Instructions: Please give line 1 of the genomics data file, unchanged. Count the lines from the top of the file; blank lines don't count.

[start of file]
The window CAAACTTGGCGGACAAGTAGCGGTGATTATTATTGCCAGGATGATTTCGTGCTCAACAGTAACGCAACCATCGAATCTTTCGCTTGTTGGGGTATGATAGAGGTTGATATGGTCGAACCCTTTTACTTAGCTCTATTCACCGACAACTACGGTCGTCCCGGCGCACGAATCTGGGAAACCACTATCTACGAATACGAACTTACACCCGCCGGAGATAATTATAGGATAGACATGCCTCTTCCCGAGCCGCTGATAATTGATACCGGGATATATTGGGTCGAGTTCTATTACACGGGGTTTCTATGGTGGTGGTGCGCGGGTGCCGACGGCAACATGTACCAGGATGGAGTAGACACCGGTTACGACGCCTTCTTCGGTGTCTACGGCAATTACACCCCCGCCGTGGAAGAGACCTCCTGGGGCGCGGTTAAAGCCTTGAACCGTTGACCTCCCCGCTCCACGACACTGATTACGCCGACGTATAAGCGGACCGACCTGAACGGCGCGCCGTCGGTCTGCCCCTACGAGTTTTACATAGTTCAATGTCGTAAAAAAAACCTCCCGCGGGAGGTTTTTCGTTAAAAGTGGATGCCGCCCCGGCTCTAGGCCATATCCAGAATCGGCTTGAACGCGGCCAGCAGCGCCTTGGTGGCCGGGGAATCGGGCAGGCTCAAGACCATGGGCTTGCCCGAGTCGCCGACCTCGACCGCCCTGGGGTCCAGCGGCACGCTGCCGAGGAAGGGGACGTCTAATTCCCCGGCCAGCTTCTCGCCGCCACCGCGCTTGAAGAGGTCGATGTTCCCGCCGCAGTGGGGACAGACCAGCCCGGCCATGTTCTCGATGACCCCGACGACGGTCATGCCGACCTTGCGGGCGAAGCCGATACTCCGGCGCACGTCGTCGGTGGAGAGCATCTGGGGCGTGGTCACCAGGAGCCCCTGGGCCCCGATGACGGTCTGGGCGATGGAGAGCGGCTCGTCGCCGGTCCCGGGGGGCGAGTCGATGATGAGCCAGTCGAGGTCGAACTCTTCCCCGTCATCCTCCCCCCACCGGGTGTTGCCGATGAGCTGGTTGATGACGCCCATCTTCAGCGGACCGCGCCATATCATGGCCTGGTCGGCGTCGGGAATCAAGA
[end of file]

The window CAAACTTGGCGGACAAGTAGCGGTGATTATTATTGCCAGGATGATTTCGTGCTCAACAGTAACGCAACCATCGAATCTTTCGCTTGTTGGGGTATGATAGAGGTTGATATGGTCGAACCCTTTTACTTAGCTCTATTCACCGACAACTACGGTCGTCCCGGCGCACGAATCTGGGAAACCACTATCTACGAATACGAACTTACACCCGCCGGAGATAATTATAGGATAGACATGCCTCTTCCCGAGCCGCTGATAATTGATACCGGGATATATTGGGTCGAGTTCTATTACACGGGGTTTCTATGGTGGTGGTGCGCGGGTGCCGACGGCAACATGTACCAGGATGGAGTAGACACCGGTTACGACGCCTTCTTCGGTGTCTACGGCAATTACACCCCCGCCGTGGAAGAGACCTCCTGGGGCGCGGTTAAAGCCTTGAACCGTTGACCTCCCCGCTCCACGACACTGATTACGCCGACGTATAAGCGGACCGACCTGAACGGCGCGCCGTCGGTCTGCCCCTACGAGTTTTACATAGTTCAATGTCGTAAAAAAAACCTCCCGCGGGAGGTTTTTCGTTAAAAGTGGATGCCGCCCCGGCTCTAGGCCATATCCAGAATCGGCTTGAACGCGGCCAGCAGCGCCTTGGTGGCCGGGGAATCGGGCAGGCTCAAGACCATGGGCTTGCCCGAGTCGCCGACCTCGACCGCCCTGGGGTCCAGCGGCACGCTGCCGAGGAAGGGGACGTCTAATTCCCCGGCCAGCTTCTCGCCGCCACCGCGCTTGAAGAGGTCGATGTTCCCGCCGCAGTGGGGACAGACCAGCCCGGCCATGTTCTCGATGACCCCGACGACGGTCATGCCGACCTTGCGGGCGAAGCCGATACTCCGGCGCACGTCGTCGGTGGAGAGCATCTGGGGCGTGGTCACCAGGAGCCCCTGGGCCCCGATGACGGTCTGGGCGATGGAGAGCGGCTCGTCGCCGGTCCCGGGGGGCGAGTCGATGATGAGCCAGTCGAGGTCGAACTCTTCCCCGTCATCCTCCCCCCACCGGGTGTTGCCGATGAGCTGGTTGATGACGCCCATCTTCAGCGGACCGCGCCATATCATGGCCTGGTCGGCGTCGGGAATCAAGA